Leptin is higher in Females with Papillary Cancer compared to Benign Thyroid Nodules and Normal Controls

Program: Abstracts - Orals, Featured Poster Presentations, and Posters
Session: MON 471-496-Thyroid Neoplasia & Case Reports
Clinical
Monday, June 17, 2013: 1:45 PM-3:45 PM
Expo Halls ABC (Moscone Center)

Poster Board MON-485
Ossama M.Z. Al-Taher* and Whitney S Goldner
University of Nebraska Medical Center, Omaha, NE
Background: Papillary thyroid carcinoma is the most common type of thyroid cancer comprising 80 to 90% of the cases. Thyroid cancer incidence has risen significantly in the United States since the early 1980s. In parallel, the rate of obesity has preceded this and there is evidence that obesity can predispose to an increased risk of thyroid cancer in both men and women. Leptin is elevated in obesity and it has been proposed that leptin is associated with thyroid cancer mediated by the leptin receptor long isoform. Leptin plays a role in the pathogenesis of papillary thyroid carcinoma through inhibiting apoptosis by activation of phosphatidylinositol3' kinase (PI3K)/protein kinase B (AKT) signaling pathway, and stimulating molecules such as CyclinD1, CDK2, and c-Myc resulting in cell cycle progression and proliferation. To date, we are not aware of studies evaluating leptin in age and BMI matched patients with papillary thyroid carcinoma versus benign thyroid nodules and ultrasound proven normal thyroid glands.

Method: We recruited 18 females with structurally and biochemically normal thyroids proven by ultrasound and TSH and Free T4 (CG). We used the Thyroid Tumor Cancer Collaborative Register (TCCR) at the University of Nebraska Medical Center for the age, gender, and BMI matched papillary thyroid carcinoma (PTCG n = 36) and benign thyroid nodules (BNG n = 18) participants. We analyzed leptin utilizing an ELISA Leptin kit. The correlation between leptin and BMI, TSH, free T4, and age were examined using a Spearman’s correlation coefficient.  Correlation of PTCG with TNM scores, stage, active, and inactive disease was evaluated using the Kruskal-Wallis test.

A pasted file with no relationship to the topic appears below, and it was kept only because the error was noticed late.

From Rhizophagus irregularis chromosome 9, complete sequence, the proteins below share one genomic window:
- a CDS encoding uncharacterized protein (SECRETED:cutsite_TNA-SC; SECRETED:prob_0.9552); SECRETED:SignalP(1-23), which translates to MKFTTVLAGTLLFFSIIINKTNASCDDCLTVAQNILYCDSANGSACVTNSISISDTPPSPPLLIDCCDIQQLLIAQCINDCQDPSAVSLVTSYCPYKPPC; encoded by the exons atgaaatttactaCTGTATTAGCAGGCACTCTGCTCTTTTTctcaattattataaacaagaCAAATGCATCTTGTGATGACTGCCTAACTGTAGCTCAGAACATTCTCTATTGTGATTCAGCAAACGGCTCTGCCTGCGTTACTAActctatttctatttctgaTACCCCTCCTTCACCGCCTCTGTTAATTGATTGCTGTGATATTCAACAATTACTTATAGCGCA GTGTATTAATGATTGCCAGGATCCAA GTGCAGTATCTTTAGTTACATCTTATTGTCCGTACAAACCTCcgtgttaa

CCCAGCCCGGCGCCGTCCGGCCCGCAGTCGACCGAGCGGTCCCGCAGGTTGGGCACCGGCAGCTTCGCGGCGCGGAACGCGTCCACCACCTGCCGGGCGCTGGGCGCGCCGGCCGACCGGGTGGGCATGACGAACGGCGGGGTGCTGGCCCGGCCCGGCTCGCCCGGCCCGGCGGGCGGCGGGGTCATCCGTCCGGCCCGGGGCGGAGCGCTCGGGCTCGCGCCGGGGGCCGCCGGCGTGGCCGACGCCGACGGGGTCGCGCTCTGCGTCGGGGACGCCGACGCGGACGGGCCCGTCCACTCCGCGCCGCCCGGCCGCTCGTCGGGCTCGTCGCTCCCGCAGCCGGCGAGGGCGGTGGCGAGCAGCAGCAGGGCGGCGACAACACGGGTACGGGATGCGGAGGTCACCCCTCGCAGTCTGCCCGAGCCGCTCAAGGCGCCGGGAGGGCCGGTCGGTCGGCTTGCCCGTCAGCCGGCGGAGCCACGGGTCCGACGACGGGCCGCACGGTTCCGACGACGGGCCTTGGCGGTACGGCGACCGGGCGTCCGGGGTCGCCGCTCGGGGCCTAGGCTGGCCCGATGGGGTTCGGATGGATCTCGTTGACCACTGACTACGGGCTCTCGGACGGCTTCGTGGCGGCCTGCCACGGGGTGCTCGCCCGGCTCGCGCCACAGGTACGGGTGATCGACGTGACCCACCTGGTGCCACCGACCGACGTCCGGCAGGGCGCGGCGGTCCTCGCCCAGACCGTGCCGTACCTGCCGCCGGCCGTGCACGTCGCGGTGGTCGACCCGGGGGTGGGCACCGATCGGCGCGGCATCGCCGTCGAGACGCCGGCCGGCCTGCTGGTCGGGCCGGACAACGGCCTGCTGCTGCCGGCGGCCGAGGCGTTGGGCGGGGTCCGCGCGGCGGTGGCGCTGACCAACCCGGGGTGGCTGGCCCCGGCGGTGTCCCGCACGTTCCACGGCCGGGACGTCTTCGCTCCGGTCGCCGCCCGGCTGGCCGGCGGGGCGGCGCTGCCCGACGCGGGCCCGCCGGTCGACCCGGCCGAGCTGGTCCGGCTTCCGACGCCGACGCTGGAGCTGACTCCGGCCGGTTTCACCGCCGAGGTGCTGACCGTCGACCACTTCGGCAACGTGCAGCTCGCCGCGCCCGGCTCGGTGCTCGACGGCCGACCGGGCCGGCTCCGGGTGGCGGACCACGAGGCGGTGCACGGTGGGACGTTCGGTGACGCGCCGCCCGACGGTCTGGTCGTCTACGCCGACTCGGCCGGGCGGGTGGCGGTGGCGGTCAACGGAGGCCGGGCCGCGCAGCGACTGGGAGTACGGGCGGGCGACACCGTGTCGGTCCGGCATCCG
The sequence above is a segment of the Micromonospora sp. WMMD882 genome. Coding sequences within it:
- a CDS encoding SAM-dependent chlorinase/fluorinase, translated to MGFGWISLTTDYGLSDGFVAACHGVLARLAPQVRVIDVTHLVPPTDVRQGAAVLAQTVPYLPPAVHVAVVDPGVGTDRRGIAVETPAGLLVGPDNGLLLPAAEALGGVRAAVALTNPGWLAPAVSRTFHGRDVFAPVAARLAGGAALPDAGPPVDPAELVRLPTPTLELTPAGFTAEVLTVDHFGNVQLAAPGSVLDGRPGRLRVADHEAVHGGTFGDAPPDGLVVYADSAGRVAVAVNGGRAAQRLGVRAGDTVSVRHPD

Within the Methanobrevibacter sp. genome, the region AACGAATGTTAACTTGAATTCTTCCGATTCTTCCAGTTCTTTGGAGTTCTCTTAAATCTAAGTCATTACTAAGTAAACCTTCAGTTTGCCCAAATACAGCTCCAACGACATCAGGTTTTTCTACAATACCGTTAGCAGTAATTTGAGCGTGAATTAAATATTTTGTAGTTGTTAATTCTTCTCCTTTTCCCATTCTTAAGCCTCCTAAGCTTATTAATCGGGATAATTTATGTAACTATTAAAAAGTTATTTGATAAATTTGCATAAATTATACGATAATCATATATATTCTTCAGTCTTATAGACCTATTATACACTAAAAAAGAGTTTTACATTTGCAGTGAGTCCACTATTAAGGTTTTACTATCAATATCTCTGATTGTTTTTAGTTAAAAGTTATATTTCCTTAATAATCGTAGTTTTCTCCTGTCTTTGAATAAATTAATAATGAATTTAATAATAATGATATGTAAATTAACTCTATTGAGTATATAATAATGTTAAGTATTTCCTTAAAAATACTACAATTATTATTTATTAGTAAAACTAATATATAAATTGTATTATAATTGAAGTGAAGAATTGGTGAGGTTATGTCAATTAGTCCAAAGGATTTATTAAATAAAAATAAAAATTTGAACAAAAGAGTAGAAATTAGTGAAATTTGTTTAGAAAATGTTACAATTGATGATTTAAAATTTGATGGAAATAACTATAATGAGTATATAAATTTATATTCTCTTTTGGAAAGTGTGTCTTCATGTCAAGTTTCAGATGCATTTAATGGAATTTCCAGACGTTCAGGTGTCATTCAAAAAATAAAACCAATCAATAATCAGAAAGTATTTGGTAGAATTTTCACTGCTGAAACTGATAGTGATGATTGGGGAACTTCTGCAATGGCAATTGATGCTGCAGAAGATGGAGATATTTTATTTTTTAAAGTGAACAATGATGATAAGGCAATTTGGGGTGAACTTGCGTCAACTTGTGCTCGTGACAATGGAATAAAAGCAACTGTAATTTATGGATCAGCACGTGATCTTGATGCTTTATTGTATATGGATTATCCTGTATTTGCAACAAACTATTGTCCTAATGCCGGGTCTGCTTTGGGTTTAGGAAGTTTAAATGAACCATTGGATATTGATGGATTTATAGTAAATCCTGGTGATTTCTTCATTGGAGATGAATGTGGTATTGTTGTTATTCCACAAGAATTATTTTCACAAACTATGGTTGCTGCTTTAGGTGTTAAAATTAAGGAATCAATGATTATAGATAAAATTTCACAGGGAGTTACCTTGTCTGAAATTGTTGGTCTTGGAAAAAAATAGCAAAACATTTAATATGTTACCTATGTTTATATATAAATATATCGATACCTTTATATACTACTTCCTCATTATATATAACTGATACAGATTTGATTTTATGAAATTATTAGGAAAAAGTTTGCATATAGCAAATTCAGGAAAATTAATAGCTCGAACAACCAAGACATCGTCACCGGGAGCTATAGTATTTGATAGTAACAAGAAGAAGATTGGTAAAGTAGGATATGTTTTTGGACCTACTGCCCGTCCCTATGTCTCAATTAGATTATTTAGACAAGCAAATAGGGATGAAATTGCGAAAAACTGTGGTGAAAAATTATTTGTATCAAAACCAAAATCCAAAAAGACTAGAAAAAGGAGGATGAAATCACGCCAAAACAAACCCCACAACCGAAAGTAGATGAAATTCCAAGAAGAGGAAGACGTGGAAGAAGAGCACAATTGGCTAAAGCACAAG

Results: Leptin levels were not significantly different between groups; however, there was a trend for higher leptin levels in the PTCG cohort (p = 0.0730; CG [10 to 23.3 ng/ml]; BNG [8.2 to 22.2 ng/ml]; PTCG [13.5 to 46.55 ng/ml]). Interestingly, leptin between CG and BNG was nearly identical (10 to 23.3 and 8.2 to 22.2 ng/ml respectively). As expected, leptin was significantly correlated with both BMI (p = <.0001) and age (p = 0.0006).

Conclusions: Although differences in leptin levels were not statistically significant between groups, a clear trend towards higher leptin levels was seen in PTCG compared to both CG and BNG. The levels between BNG and CG were similar. This warrants a larger prospective trial to ascertain if Leptin can be used clinically as a biomarker to help stratify benign nodules from malignant nodules.

Nothing to Disclose: OMZA, WSG

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